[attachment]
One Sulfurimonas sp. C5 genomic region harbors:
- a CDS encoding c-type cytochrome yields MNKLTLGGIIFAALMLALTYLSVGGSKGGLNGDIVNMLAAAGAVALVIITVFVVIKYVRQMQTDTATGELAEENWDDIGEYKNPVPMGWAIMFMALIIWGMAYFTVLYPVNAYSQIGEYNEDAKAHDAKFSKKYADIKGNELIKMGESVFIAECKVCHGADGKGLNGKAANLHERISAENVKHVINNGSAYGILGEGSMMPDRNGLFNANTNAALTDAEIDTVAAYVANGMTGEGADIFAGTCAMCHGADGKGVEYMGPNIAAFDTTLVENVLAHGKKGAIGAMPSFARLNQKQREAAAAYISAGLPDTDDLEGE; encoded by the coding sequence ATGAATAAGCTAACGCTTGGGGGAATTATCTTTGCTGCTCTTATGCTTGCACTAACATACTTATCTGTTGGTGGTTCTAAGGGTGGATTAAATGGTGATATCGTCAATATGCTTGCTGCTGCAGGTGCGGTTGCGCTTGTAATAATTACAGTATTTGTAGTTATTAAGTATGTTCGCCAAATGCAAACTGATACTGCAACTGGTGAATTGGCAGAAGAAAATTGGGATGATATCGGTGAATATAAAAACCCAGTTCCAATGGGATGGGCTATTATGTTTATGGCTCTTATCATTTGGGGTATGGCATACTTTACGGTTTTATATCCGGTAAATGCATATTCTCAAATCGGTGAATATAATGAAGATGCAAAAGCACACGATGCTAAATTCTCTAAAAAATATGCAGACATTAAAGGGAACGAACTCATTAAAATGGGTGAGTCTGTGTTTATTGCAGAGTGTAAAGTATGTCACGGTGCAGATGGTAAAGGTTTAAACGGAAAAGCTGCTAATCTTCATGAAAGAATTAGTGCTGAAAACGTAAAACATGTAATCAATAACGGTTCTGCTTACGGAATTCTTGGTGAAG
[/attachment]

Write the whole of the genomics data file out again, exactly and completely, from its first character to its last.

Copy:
One Sulfurimonas sp. C5 genomic region harbors:
- a CDS encoding c-type cytochrome yields MNKLTLGGIIFAALMLALTYLSVGGSKGGLNGDIVNMLAAAGAVALVIITVFVVIKYVRQMQTDTATGELAEENWDDIGEYKNPVPMGWAIMFMALIIWGMAYFTVLYPVNAYSQIGEYNEDAKAHDAKFSKKYADIKGNELIKMGESVFIAECKVCHGADGKGLNGKAANLHERISAENVKHVINNGSAYGILGEGSMMPDRNGLFNANTNAALTDAEIDTVAAYVANGMTGEGADIFAGTCAMCHGADGKGVEYMGPNIAAFDTTLVENVLAHGKKGAIGAMPSFARLNQKQREAAAAYISAGLPDTDDLEGE; encoded by the coding sequence ATGAATAAGCTAACGCTTGGGGGAATTATCTTTGCTGCTCTTATGCTTGCACTAACATACTTATCTGTTGGTGGTTCTAAGGGTGGATTAAATGGTGATATCGTCAATATGCTTGCTGCTGCAGGTGCGGTTGCGCTTGTAATAATTACAGTATTTGTAGTTATTAAGTATGTTCGCCAAATGCAAACTGATACTGCAACTGGTGAATTGGCAGAAGAAAATTGGGATGATATCGGTGAATATAAAAACCCAGTTCCAATGGGATGGGCTATTATGTTTATGGCTCTTATCATTTGGGGTATGGCATACTTTACGGTTTTATATCCGGTAAATGCATATTCTCAAATCGGTGAATATAATGAAGATGCAAAAGCACACGATGCTAAATTCTCTAAAAAATATGCAGACATTAAAGGGAACGAACTCATTAAAATGGGTGAGTCTGTGTTTATTGCAGAGTGTAAAGTATGTCACGGTGCAGATGGTAAAGGTTTAAACGGAAAAGCTGCTAATCTTCATGAAAGAATTAGTGCTGAAAACGTAAAACATGTAATCAATAACGGTTCTGCTTACGGAATTCTTGGTGAAG